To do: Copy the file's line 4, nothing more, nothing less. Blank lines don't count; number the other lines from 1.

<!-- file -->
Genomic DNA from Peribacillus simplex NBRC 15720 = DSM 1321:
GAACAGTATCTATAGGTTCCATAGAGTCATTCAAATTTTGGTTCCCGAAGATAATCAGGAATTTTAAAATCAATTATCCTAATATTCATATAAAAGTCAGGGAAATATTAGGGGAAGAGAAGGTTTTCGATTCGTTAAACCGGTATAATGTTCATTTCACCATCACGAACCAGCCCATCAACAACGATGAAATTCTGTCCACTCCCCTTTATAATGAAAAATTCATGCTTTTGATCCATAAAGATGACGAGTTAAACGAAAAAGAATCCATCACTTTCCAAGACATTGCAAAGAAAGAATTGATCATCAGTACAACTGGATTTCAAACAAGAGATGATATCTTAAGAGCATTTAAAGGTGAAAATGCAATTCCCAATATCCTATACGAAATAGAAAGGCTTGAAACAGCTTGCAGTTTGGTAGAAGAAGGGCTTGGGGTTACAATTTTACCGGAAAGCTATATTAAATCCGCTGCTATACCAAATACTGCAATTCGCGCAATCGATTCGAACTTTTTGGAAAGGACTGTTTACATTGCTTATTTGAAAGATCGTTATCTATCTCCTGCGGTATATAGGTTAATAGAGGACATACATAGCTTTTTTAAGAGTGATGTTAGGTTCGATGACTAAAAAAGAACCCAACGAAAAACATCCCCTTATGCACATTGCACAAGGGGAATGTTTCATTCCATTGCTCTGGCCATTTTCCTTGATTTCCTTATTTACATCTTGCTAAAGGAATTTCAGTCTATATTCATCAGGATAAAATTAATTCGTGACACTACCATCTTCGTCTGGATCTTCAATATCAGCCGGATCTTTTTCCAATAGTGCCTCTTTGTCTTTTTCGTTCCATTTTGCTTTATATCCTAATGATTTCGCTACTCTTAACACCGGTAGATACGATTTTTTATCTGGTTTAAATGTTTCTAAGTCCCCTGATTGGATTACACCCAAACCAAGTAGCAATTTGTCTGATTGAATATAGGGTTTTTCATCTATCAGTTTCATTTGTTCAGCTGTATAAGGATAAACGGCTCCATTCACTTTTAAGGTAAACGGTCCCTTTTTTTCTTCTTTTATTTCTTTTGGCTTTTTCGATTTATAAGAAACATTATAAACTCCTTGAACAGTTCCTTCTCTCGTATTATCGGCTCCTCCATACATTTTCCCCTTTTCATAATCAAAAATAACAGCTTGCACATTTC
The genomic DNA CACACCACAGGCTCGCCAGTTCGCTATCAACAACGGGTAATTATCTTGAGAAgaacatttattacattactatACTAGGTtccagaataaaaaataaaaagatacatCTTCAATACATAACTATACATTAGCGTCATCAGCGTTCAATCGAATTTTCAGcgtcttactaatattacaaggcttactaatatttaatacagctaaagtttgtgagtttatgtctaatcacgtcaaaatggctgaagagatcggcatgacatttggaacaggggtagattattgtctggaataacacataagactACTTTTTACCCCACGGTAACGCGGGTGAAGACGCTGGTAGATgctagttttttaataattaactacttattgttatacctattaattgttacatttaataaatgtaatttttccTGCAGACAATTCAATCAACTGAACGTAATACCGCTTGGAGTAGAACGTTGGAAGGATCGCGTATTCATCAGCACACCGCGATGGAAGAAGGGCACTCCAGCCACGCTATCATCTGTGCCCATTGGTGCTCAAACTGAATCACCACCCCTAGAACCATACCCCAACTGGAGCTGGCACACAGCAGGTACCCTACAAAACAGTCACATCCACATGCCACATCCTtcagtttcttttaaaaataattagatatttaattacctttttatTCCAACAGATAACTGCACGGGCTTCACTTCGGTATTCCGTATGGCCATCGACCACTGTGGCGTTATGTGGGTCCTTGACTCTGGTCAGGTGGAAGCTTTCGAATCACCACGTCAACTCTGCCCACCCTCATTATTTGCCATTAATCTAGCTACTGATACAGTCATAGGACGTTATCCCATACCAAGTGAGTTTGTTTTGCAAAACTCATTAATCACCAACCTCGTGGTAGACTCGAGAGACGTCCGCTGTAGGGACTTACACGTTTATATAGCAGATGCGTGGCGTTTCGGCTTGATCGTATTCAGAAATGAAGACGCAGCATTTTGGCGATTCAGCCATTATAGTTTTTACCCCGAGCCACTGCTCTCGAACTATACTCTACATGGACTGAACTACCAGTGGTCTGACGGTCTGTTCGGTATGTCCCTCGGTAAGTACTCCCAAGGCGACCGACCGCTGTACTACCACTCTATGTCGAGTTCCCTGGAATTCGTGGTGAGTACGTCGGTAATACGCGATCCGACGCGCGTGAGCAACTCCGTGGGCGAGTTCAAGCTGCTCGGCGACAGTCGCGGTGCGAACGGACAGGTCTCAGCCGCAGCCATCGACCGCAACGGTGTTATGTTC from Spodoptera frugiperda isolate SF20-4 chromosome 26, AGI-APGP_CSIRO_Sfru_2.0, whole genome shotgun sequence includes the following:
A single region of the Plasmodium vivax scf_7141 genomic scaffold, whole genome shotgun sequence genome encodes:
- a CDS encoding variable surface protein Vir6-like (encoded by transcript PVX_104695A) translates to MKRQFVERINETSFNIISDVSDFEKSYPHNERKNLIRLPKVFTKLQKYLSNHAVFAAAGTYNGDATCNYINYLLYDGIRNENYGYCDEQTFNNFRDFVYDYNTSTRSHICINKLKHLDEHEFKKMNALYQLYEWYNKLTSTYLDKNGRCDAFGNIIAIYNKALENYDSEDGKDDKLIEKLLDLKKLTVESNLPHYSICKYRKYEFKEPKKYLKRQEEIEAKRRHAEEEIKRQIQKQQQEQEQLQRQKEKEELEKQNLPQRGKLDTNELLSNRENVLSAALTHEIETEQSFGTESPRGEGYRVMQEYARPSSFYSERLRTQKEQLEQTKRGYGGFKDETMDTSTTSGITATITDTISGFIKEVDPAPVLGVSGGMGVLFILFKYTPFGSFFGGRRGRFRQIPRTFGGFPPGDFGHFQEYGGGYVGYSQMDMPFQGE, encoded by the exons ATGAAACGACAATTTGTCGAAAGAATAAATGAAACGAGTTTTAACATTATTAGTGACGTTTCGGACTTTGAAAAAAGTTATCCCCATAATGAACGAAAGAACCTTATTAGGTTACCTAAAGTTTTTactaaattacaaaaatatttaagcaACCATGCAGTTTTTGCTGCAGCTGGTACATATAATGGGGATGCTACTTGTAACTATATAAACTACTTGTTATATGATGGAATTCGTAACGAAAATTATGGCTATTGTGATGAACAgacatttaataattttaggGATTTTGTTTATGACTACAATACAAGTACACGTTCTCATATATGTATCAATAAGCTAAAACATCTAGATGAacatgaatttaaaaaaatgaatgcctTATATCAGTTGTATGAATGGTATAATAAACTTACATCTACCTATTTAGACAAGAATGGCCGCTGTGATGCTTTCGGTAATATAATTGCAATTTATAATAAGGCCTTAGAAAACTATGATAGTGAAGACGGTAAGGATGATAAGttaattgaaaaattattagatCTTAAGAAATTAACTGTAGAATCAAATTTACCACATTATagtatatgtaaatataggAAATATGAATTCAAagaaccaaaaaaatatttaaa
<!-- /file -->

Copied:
A single region of the Plasmodium vivax scf_7141 genomic scaffold, whole genome shotgun sequence genome encodes: